Kim Wall murder to be made into a TV series

Richard Orange
Richard Orange - [email protected]
Kim Wall murder to be made into a TV series
Kim Wall's image blown up on screen during a memorial held at Columbia Journalism School. Photo: Bruce Gilbert/TT

The murder of the Swedish journalist Kim Wall on board Peter Madsen's submarine is to be turned into a mini-series by one of the writers behind the Danish TV hit Borgen.


Tobias Lindholm, the Danish screenwriter behind the project,  has decided to focus the series, titled The Investigation, entirely on the victim, her friends and relatives, and the team of police investigating the crime. 
The murderer, rocket-builder Peter Madsen, is to be entirely absent from the script.  
"I don't want to make a crime series that is beguiled by the perpetrator or the crime," Lindholm said in a press release announcing the project.
"I am, however, interested in the processes and the people who solved the crime, as well as the people who must go on with their lives despite it. It's therefore a fully conscious decision that the perpetrator at no time will figure in the series."
Lindholm, and the production company Miso Productions, have secured the cooperation both of Wall's parents Ingrid and Joachim, and Jens Møller Jensen, the policeman who led the investigation. 
Madsen was in April given a life sentence for the murder, the harshest sanction possible under Danish law. 
Lindholm said that the cooperation of Jensen and of the Wall family had been "imperative", and that he aimed to to work with them in a similar way to that in which he worked with professional soldiers and hostage negotiators for his acclaimed films A War and A Hijacking. 
"I wish, in the same manner, to make a crime series that cuts out all the colourful stuff and depicts the reality and the facts soberly and precisely," he said.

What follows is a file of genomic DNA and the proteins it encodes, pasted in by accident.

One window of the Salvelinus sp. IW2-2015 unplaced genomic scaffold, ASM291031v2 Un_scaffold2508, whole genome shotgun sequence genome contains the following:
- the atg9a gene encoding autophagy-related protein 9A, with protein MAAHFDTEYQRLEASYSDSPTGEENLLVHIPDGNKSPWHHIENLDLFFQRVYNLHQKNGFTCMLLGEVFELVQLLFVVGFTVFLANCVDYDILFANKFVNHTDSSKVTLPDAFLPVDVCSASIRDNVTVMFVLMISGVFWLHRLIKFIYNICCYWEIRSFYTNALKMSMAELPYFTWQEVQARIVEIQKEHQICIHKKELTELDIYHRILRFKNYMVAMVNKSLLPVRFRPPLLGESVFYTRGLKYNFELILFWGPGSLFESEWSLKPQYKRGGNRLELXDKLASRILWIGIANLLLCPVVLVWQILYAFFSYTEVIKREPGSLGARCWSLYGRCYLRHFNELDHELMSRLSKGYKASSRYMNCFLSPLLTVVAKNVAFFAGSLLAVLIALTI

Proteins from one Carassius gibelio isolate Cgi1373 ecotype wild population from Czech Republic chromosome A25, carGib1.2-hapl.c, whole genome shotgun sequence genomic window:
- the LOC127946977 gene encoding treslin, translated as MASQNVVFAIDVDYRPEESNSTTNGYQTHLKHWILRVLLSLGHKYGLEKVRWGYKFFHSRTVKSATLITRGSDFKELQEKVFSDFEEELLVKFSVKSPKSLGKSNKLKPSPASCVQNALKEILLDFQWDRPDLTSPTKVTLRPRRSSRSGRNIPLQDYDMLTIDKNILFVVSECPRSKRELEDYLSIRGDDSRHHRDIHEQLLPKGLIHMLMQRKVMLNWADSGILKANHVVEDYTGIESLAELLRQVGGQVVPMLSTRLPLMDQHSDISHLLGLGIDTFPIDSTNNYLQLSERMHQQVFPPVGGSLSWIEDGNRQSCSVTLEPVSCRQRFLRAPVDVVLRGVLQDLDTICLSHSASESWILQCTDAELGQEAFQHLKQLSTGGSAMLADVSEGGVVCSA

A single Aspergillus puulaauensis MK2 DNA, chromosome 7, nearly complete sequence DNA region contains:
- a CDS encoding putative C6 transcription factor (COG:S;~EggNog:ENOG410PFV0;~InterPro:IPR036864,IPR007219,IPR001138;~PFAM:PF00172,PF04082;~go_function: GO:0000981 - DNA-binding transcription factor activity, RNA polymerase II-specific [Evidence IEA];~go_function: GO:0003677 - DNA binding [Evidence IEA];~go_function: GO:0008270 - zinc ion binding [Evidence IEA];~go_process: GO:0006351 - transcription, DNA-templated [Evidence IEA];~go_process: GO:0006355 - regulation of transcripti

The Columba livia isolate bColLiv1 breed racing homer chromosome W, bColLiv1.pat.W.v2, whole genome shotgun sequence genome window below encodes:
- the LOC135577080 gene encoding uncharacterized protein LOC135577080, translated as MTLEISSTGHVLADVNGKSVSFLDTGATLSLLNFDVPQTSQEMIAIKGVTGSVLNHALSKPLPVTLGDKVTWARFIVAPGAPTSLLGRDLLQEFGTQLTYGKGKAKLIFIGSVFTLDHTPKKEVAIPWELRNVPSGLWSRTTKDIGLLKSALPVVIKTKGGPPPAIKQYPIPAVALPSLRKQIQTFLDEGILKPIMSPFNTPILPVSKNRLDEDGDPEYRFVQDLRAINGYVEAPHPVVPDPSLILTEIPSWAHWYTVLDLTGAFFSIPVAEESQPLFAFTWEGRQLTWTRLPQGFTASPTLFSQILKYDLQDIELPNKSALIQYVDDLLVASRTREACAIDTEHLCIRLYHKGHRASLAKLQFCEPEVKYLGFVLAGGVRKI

Wall, 30, a freelance journalist who had written for publications such as The Guardian, the New York Times, and Time Magazine, was murdered on board Madsen's home-built submarine Nautilus, after joining him for an interview on his rocket project. Madsen then dismembered her body, throwing the parts into the sea in bags weighed down by metal objects. 
He initially claimed to have dropped her off on land, but soon afterwards admitted that he had thrown her body overboard.
When her torso was found, he admitted to having dismembered her, but claimed throughout the trial that she had died in an accident. 
The police investigation has been widely praised. Police divers, with the aid of elite Swedish sniffer dogs, found Wall's torso, head, arms, and legs, as well as a bag of tools and a saw, deep in the water of the Öresund Straits off Copenhagen. 
Danish police also managed to reconstruct Madsen's iPhone from backups, and crack the password on his computer and hard disks, revealing how his interest in snuff movies of women being tortured and decapitated had grown over the months and years leading up to the murder. 
Ingrid and Joachim Wall said in the statement they were determined that their daughter's death "should not be forgotten" and that they believed that Lindholm would tackle the story "from the right perspective and with respect for all who knew and loved Kim." 
Jens Møller in the statement explained why the case had been unusual from a police perspective. 
"A murder case in which you are looking for a submarine, and where you have a perpetrator before you have a body, is by its very nature spectacular," he said.
The six-part series is being funded as a collaboration between TV2 Denmark and Sweden's TV4 & C More channels. 


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